Three Democrats and a Working Families newcomer were on their way Tuesday night to winning the Hartford Board of Education race at a critical period for the city public schools.
Current board members Craig Stallings and Juan M. Hernandez joined Ayesha Clarke on the Democratic slate, while Shontá Browdy, a parent advocate who is no stranger to city school board meetings, was endorsed by the Working Families Party. Those four candidates led the vote totals in Hartford, according to unofficial results.
Republican Theodore "Ted" Cannon, who previously ran for mayor, also sought a four-year term.
The board race was Hartford's only municipal election this year — a quiet affair with just five candidates competing for four open seats. Earlier Tuesday, board Chairman Stallings said he was frustrated with what appeared to be a low voter turnout, saying it did not bode well for community engagement at a time when the Hartford school system is grappling with thorny issues such as school closures.
A total of 2,316 ballots had been cast in the board election as of 6 p.m., according to the city registrars of voters. They reported a total of 65,695 voters in Hartford's system, the majority of them Democrats.
During the last board race in 2013, just 5 percent of Hartford voters turned out.
Superintendent Leslie Torres-Rodriguez said she expects to propose consolidation options in December, with public hearings and a board vote anticipated after the new year. Newly elected Hartford board members are typically sworn into office in early January. The other five members of the nine-member board were appointed by Mayor Luke Bronin.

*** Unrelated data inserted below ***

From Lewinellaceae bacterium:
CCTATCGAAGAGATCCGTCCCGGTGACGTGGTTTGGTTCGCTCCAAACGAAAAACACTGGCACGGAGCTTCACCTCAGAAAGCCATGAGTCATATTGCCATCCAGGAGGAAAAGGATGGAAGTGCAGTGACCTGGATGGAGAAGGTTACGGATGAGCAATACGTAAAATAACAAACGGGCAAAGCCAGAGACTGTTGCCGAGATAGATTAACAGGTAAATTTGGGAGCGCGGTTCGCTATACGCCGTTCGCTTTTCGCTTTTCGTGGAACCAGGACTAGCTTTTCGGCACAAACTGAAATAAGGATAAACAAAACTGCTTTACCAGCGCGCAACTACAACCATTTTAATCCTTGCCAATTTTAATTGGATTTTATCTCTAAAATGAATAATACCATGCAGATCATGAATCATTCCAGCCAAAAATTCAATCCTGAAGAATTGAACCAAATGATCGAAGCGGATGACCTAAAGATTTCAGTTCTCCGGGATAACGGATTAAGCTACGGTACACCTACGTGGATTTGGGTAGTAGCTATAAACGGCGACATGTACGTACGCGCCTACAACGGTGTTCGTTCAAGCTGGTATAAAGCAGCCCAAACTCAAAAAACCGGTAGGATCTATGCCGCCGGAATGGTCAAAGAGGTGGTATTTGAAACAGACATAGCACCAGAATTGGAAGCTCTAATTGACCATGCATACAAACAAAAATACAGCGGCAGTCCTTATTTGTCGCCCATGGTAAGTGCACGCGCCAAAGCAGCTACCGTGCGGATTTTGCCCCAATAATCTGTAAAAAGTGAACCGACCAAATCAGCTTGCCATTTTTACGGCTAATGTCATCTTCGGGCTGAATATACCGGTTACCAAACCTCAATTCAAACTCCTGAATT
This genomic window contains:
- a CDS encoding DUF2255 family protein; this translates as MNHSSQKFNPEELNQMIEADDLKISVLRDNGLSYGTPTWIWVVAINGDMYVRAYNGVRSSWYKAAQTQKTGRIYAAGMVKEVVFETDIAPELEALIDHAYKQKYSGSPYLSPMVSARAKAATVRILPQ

“If we are going to change our school system … it’s through community,” said Stallings, who wants to work on boosting the number of parent voters in the next four years. “We are all accountable.”
One of Tuesday’s voters was Nicolette Roberts, 34, a lifelong Hartford resident who lives in the West End. She has two children in CREC magnet schools, but it is the state of the city neighborhood schools that pushed her to have a say. Too often, she said, receiving a good public school education can come down to “the luck of the draw” in the regional school choice lottery.
“They try their best,” Roberts said of the Hartford school system, “but there are a lot of funding issues.”
If elected, Clarke, 33, a mother of two with a master's degree in public health, won't be the only member of her family in an elected seat in Hartford. Her husband, Thomas "TJ" Clarke II, is the city council president.